Those are themes that a multitude of movies have tackled but those movies didn't resonate with me. I had never been a boxer working on the docks like Marlon Brando in On the Waterfront. I didn't know anyone who had been in the Dust Bowl like Tom Joad. But Bobby Lee and Grady?  I lived next door to them. I went to school with their kids. They like their grits the same way I liked mine.

Because of the deep and divisive history of slavery in the South many people would be hard pressed to see any common ground between poor whites and poor blacks. The first knee jerk reaction many African Americans may have is “Well they might be poor but they are still white.” And while this visceral idea is true in some context it is also a woefully short-sighted attitude in other respects. In my life I have found there are times I seem to have more in common with a poor southern white man than I do with a middle class black man from New York.

I've field dressed a deer on  a crisp Autumn morning. I've sucked honeysuckle in a field in June. I've shucked oysters with the scent of the sea still ripe in the air. I captured lightning bugs on a dark July night. I've ridden in the back of a pick-up to a football game. These and hundreds of other experiences are unique to the land below the Mason-Dixon. They are a form of shared connectivity that someone who grew up with sidewalks just can't access.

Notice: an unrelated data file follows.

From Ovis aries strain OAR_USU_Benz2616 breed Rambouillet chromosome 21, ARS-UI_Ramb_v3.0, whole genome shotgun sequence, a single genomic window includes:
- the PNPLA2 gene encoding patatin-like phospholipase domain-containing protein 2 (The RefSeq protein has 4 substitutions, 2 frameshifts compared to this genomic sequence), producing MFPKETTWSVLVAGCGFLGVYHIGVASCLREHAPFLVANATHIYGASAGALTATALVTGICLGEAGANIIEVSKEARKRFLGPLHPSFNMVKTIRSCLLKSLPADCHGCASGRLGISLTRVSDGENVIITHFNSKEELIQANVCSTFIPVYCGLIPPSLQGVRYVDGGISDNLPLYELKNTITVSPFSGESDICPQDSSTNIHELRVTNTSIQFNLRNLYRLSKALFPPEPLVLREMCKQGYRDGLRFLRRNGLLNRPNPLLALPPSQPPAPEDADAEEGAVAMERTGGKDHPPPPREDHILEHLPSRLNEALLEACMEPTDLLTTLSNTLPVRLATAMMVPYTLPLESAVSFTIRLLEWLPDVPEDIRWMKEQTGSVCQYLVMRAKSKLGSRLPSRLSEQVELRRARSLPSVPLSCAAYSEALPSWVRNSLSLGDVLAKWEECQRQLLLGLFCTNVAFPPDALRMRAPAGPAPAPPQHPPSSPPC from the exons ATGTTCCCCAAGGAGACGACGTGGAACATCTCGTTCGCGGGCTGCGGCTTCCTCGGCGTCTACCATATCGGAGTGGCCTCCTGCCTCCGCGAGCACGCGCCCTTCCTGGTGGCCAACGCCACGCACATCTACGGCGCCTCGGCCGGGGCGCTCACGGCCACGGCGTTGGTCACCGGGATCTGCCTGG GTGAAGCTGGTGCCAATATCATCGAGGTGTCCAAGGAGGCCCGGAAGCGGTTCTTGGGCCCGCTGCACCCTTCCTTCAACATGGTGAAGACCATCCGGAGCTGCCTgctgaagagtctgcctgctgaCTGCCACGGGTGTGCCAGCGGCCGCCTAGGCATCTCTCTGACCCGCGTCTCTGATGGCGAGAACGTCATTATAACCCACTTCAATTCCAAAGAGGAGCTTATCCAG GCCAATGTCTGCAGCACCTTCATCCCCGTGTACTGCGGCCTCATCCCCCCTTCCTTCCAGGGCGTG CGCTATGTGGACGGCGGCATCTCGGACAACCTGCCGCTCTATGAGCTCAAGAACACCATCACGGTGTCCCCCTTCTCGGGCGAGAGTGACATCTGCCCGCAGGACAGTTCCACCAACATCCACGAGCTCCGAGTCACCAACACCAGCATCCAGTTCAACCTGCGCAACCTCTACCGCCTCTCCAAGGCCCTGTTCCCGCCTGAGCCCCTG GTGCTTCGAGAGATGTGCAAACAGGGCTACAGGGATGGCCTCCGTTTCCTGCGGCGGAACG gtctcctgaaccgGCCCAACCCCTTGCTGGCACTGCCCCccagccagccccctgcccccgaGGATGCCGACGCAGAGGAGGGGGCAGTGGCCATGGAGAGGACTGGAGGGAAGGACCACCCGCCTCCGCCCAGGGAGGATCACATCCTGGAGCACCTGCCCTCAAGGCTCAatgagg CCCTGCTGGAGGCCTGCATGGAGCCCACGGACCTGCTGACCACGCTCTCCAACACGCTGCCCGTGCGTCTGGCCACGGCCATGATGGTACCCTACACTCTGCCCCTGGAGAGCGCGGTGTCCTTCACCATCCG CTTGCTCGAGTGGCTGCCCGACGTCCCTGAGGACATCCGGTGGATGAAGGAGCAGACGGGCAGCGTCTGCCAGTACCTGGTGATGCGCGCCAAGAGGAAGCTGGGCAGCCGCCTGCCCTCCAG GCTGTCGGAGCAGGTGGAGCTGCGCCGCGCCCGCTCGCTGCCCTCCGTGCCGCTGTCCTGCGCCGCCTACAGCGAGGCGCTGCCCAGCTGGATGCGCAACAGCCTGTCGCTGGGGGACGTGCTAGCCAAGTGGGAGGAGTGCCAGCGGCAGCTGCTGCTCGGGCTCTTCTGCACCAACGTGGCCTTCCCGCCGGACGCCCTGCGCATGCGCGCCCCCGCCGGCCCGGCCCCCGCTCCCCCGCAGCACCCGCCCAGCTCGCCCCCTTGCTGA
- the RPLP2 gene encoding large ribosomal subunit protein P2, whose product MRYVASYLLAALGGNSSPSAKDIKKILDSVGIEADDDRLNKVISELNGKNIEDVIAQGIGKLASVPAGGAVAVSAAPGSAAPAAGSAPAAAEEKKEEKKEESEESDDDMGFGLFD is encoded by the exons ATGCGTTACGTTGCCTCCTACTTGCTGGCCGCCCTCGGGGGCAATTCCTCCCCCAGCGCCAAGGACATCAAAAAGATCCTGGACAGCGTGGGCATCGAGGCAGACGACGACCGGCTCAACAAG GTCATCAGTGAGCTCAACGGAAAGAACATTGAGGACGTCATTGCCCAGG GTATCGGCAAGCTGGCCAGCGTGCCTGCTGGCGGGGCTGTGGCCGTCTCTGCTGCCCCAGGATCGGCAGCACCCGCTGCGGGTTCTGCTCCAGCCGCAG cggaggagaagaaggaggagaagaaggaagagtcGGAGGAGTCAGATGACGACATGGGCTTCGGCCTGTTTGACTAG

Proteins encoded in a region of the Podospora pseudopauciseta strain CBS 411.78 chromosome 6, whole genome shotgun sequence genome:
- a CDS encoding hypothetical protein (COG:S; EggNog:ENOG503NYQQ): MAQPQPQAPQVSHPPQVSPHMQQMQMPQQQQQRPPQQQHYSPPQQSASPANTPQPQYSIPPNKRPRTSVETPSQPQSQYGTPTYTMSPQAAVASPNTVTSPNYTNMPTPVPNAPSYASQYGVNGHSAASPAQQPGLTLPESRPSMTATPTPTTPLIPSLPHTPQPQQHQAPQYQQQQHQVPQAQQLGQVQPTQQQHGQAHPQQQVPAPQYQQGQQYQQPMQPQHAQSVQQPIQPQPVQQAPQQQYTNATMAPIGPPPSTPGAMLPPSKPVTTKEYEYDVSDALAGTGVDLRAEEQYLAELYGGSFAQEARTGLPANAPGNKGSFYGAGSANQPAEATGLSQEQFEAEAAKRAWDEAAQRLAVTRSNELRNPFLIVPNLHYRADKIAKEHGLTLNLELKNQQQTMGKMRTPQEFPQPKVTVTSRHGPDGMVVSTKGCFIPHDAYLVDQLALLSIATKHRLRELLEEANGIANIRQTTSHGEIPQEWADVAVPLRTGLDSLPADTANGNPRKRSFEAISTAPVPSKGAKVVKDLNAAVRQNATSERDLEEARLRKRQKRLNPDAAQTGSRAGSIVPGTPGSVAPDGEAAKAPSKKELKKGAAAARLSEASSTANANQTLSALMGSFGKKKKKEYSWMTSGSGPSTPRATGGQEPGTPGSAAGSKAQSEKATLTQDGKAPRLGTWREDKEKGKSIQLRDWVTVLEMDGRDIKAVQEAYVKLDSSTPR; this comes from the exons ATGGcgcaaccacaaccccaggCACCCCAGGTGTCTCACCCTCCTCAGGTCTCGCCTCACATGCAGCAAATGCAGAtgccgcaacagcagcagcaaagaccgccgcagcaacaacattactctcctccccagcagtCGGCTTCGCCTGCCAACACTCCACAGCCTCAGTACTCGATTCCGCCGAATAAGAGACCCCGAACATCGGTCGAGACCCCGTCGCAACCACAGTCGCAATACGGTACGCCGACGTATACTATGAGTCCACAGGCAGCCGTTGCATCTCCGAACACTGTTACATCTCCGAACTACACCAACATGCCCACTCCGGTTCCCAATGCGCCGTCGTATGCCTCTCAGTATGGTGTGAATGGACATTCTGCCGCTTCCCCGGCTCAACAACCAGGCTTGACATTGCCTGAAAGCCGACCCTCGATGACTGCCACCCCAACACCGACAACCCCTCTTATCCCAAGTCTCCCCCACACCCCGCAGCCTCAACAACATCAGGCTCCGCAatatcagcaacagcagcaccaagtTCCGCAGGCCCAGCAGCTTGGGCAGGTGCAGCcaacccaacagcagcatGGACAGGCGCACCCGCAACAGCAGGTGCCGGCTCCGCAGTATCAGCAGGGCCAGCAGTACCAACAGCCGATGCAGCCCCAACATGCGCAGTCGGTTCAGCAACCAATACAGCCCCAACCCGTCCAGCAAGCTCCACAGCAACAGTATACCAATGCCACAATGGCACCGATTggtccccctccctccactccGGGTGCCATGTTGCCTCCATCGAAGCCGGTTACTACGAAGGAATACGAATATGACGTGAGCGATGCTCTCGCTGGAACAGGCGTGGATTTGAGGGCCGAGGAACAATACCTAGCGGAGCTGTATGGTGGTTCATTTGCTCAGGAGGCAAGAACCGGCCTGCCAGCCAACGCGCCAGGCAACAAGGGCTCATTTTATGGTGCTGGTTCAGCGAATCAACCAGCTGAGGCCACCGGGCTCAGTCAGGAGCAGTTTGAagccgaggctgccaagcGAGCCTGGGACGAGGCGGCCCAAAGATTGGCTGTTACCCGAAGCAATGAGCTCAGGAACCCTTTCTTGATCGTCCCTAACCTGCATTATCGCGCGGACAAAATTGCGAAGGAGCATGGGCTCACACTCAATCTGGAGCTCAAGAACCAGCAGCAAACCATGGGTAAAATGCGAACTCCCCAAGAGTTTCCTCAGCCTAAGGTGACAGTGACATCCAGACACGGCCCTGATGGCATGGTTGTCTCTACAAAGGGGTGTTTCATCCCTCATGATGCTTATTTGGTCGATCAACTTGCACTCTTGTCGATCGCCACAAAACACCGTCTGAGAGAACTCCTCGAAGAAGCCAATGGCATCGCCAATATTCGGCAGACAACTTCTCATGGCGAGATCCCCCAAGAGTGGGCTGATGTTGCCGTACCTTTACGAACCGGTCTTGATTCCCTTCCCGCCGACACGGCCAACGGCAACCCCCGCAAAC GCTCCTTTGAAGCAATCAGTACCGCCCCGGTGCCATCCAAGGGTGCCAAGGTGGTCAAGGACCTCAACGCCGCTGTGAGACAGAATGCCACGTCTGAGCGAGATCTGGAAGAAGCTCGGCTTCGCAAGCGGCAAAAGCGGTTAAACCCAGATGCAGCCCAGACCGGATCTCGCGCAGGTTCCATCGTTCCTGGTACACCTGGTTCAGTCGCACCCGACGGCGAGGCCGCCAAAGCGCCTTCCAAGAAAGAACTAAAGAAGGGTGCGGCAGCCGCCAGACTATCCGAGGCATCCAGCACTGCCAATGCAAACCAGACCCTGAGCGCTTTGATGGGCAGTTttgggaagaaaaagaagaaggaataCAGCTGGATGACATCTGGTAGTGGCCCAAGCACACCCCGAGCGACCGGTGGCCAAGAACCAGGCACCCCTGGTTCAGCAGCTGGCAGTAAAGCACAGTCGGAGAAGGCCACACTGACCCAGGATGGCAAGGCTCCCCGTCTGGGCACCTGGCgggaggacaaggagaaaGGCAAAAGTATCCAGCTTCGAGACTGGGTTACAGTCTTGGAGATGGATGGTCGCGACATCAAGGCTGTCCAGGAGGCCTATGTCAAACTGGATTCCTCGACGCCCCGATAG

I'm pretty sure the makers of Moonruners were not trying to make some complex social statement when they were filming car chases on dirt roads through the Tennessee hills. And I won't lie to you and say that Moonrunners deserves induction into the Library of Congress. You will be hard pressed to find a copy of the movie in your local Wal-Mart bargain bin. However what the film makers did, perhaps better than anyone else except for the people who made Winter's Bone, was illustrate the reality of a form of poverty most people have not and never will experience. The type of poverty that leaves it's mark on you even after you get a flushing toilet and don't have to sit on the splinters in an outhouse. My family didn't have to contend with a Boss Rainey but we did have a Wetlands Commissioner who consistently denied our permit to get a septic tank.